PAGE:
They can be sweet or savoury.

Here's the classic Shrove Tuesday recipe from Delia Smith

Ingredients
For the pancake mixture:
110g/4oz plain flour, sifted
pinch of salt
2 eggs
200ml/7fl oz milk mixed with 75ml/3fl oz water
50g/2oz butter
To serve:
caster sugar
lemon juice
lemon wedges

Method
Sift the flour and salt into a large mixing bowl with a sieve held high above the bowl so the flour gets a airing. Now make a well in the centre of the flour and break the eggs into it. Then begin whisking the eggs - any sort of whisk or even a fork will do - incorporating any bits of flour from around the edge of the bowl as you do so.

Next gradually add small quantities of the milk and water mixture, still whisking (don't worry about any lumps as they will eventually disappear as you whisk). When all the liquid has been added, use a rubber spatula to scrape any elusive bits of flour from around the edge into the centre, then whisk once more until the batter is smooth, with the consistency of thin cream. Now melt the 50g/2oz of butter in a pan. Spoon 2 tbsp of it into the batter and whisk it in, then pour the rest into a bowl anduse it to lubricate the pan, using a wodge of kitchen paper to smear it round before you make each pancake.

Now get the pan really hot, then turn the heat down to medium and, to start with, do a test pancake to see if you're using the correct amount of batter. I find 2 tbsp is about right for an 18cm/7in pan. It's also helpful if you spoon the batter into a ladle so it can be poured into the hot pan in one go. As soon as the batter hits the hot pan, tip it around from side to side to get the base evenly coated with batter. It should take only half a minute or so to cook; you can lift the edge with a palette knife to see if it's tinged gold as it should be. Flip the pancake over with a pan slice or palette knife - the other side will need a few seconds only - then simply slide it out of the pan onto a plate.
Stack the pancakes as you make them between sheets of greaseproof paper on a plate fitted over simmering water, to keep them warm while you make the rest.

To serve, spinkle each pancake with freshly squeezed lemon juice and caster sugar, fold in half, then in half again to form triangles, or else simply roll them up. Serve sprinkled with a little more sugar and lemon juice and extra sections of lemon.

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#9 Fri 11 Jan 08 11:35pm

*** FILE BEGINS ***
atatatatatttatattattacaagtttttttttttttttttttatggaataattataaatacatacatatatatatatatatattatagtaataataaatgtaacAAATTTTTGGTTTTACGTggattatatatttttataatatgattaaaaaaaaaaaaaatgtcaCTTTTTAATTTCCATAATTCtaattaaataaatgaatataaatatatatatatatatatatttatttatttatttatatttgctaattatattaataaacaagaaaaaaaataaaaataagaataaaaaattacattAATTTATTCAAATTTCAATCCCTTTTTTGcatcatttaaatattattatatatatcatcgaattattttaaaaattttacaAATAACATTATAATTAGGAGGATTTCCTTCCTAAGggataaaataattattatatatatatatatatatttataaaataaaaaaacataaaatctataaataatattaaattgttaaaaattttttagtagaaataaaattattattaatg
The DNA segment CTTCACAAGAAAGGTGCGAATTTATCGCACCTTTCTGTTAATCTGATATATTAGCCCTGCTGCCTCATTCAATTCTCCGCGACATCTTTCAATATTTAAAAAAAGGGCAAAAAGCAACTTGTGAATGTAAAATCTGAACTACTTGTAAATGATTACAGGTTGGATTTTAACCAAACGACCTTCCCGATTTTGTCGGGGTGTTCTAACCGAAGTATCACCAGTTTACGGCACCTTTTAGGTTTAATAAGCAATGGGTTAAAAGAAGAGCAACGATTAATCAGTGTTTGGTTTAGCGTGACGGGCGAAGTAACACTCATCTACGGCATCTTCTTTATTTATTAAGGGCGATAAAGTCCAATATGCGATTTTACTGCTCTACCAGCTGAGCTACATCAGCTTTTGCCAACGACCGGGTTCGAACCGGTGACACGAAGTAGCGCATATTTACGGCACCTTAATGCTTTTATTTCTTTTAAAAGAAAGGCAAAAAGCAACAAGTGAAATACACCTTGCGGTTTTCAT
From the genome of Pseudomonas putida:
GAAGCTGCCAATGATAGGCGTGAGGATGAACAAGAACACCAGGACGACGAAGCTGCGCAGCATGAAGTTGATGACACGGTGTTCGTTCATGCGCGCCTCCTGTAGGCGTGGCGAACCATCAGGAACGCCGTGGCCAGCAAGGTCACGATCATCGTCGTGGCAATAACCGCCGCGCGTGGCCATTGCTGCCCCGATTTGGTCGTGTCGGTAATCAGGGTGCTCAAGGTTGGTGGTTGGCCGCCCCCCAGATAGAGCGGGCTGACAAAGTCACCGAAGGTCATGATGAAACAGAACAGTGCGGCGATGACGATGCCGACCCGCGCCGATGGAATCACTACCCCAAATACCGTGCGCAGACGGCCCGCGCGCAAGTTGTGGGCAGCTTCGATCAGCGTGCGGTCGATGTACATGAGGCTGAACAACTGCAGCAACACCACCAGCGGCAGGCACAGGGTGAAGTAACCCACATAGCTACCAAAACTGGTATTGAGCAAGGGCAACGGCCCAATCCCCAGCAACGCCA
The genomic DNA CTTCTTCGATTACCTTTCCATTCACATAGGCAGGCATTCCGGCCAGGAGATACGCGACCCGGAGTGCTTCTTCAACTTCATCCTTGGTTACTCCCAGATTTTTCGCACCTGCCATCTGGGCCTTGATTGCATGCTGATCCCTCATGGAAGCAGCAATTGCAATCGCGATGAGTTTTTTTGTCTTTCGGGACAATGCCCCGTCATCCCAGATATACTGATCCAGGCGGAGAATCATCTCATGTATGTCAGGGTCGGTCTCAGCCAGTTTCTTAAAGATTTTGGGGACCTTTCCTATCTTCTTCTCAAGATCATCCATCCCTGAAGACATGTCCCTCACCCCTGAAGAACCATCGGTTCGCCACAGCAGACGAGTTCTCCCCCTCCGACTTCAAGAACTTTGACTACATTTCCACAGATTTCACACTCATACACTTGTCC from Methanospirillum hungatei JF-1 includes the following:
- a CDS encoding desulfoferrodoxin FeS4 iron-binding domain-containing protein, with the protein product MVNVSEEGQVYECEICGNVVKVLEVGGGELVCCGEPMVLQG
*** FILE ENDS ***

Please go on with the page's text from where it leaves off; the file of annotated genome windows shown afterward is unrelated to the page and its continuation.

Mr Grumpy

Forum champ
Occupation Sh*t Finder
From Coventry
Member since Sat 22 Dec 07

Re: Manicotti v Canneloni

That's about (rhymes with boat!) it for the batter recipe, Geoff, but I must rush to the defence of Canadians all over the world here and say that they HAVE TO be served with maple syrup!  OK, Aunt Jemima's if you still have a memory of a juvenile sweet tooth, but there's nothing like the real thing, eh?

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#10 Sat 12 Jan 08 2:59am

Maree

Forum super champ
From Newcastle, Australia
Member since Sat 10 Mar 07

Re: Manicotti v Canneloni

Thanks, people. Geoff, Delia's recipe is basically the same as the one I was brought up on. And *always* served with sugar and lemon juice.

Reminds me, Easter is early, this year- March. The hot cross buns and chocolate eggs were on the supermarket shelves on Boxing Day, here (sigh). Similar to the crass Christmas decorations going up in the shops in August. Anything to make money.

As for the maple syrup, I only buy Camp, a Canadian brand. If eating breakfast/brunch "out", I always ask for the maple syrup "on the side/ in a jug". I dont have a sweet tooth and find that a minute amount (1/2- 1 teaspoon) is more than enough for me. I also ask for no "whipped butter" (ewwww). Unless I do this, find the plate swimming in syrup.

Cannot "get" the idea of having pancakes (with syrup) served with bacon or Canadian ham. Prefer to keep the sweet stuff away from the savoury. Personal preference, thing.

Last edited by Maree-in-Sydney (Sat 12 Jan 08 3:18am)